Paducah & Louisville Railway

The Paducah and Louisville Railway (reporting marks, PAL) is a regional operation based in Paducah, Kentucky that began operations in 1986 over ex-Illinois Central trackage.

Today it utilizes over 260 miles of railroad and is owned by P&L Transportation (previously known as Four Rivers Transportation), which itself is controlled by CSX Corporation (parent company to CSX Transportation, its railroad division). 

The P&L also operates the Appalachian & Ohio in West Virginia.  This road is predominately a coal hauler, which leases CSX's Cowen Subdivision, a former Baltimore & Ohio corridor. 

Today, the line sees relatively sparse traffic with an uncertain future.  In addition, the P&L oversees the Evansville Western Railway, a 124.5-mile short line which links Evansville, Indiana with Okawville, Illinois (ex-Louisville & Nashville).

Today, the P&L remains an important transportation artery in western Kentucky.  Thanks to its location, the railroad interchanges with several Class I's including CSX, Union Pacific, BNSF Railway, Canadian National, and Norfolk Southern.

It also connects with a handful of smaller lines including the Indiana Rail Road (Louisville), Fredonia Valley Railroad (Princeton) and Louisville & Indiana (Louisville).

Eastbound Paducah & Louisville freight WYX120 heads through McHenry, Kentucky on June 20, 2009 powered by GP40-3 #2113 and slug #2114. The author notes that soon the mother/slug tandem will switch several customers. Doug Kroll photo.

The history of the Paducah and Louisville Railway, one of today's somewhat unknown Class II regionals, began service on August 27, 1986 when Illinois Central Gulf spun-off its main line to Louisville, the extreme eastern terminus of the railroad.

The ICG was a combination of the Illinois Central and Gulf, Mobile & Ohio railroads, which merged in 1972.  The union proved to be rather unsuccessful, a less tumultuous version of the earlier Penn Central debacle.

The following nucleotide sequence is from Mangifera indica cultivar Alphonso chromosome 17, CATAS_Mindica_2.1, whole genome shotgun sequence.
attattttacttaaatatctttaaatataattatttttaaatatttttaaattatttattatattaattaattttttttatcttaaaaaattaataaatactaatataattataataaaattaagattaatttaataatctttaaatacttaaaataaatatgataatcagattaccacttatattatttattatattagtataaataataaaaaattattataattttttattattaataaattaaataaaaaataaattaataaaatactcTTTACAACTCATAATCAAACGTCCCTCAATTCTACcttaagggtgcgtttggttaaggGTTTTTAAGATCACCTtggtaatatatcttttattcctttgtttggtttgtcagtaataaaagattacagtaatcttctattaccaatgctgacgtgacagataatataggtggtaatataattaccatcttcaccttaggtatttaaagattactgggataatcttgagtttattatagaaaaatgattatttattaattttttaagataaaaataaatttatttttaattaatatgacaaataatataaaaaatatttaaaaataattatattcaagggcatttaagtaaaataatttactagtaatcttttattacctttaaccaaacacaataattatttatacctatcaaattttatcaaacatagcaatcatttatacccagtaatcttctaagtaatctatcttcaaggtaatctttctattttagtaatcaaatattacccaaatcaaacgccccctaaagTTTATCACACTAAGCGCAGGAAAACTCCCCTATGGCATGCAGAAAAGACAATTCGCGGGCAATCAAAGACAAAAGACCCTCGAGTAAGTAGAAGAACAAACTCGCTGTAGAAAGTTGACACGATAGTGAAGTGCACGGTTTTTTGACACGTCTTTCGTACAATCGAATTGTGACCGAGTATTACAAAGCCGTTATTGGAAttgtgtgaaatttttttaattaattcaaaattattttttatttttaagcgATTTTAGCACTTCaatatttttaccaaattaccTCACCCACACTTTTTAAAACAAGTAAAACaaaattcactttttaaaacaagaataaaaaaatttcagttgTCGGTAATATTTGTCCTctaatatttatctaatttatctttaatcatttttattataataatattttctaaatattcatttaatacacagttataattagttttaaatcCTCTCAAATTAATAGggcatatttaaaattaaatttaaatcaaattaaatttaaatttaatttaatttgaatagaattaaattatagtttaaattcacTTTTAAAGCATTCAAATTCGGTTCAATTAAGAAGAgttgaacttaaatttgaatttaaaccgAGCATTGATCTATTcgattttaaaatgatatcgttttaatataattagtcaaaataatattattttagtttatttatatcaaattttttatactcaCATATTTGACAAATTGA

The one healthy Illinois Central found itself financially frail by the 1980's.  In an effort to return the company to profitability, management embarked upon a massive sell-off of the 9,500-mile network. 

According to the book "Illinois Central Railroad," author Tom Murray notes this trackage totaled an incredible 3,000 miles. 

The P&L was originally part of the Illinois Central's Kentucky Division and totaled 287 miles. Interestingly, while the IC is most often recognized for Midwestern north-south railroad it did reach well into Kentucky as well as Nashville, Tennessee.

More Reading...

Illinois Central, "The Main Line Of Mid-America" 

Gulf, Mobile & Ohio, "The Rebel Route"

A History Of Kentucky's Railroads

More About Class II "Regional" Railroads

Paducah & Louisville's heritage is illustrated here with a former Illinois Central Gulf GP30 (#2275) running light at Elizabethtown, Kentucky on Septmber 22, 1989. Doug Kroll photo.

Looking back, the ICG would probably have wished it kept the line to Louisville considering what the P&L has since done with the route, exponentially growing its number of customers and bottom line over the past 30+ years. 

Some of the trackage was, indeed, reacquired, such as the entire Iowa Division (826 miles) in 1996. 

This large corridor comprised the entirety of the former IC's property between Chicago and Omaha/Council Bluffs (including all branches). 

When sold in 1985 it formed an instantly new region, the Chicago, Central & Pacific in 1985, (owned by John Haley). 

The railroad did relatively well until the resale occurred.  The Paducah & Louisville's trackage includes service to Paducah where IC's legendary Paducah Shops were located (in the heart of the city's downtown district). 

These works produced some fine steam and diesel locomotives (rebuilds) that operated all over the IC network.  While not owned by the P&L today the shops remain important to the railroad industry under National Railway Equipment (NRE).

Paducah & Louisville GP38-2 #3817 is tied down in Cecilia Junction, Kentucky on June 20, 2009. The Geep began life on Conrail in September of 1978 as #8227. Doug Kroll photo.

Today, the Paducah and Louisville Railway connects with five of the seven North American Class I carriers; BNSF Railway, CSX Transportation, Canadian National, Norfolk Southern, and even Union Pacific.

The railroad also interchanges traffic with regional Indiana Rail Road and short lines, Louisville & Indiana (itself a very successful operation, maintaining 106 miles of the former Pennsylvania's corridor between Indianapolis and Louisville) and the Fredonia Valley Railroad (FV).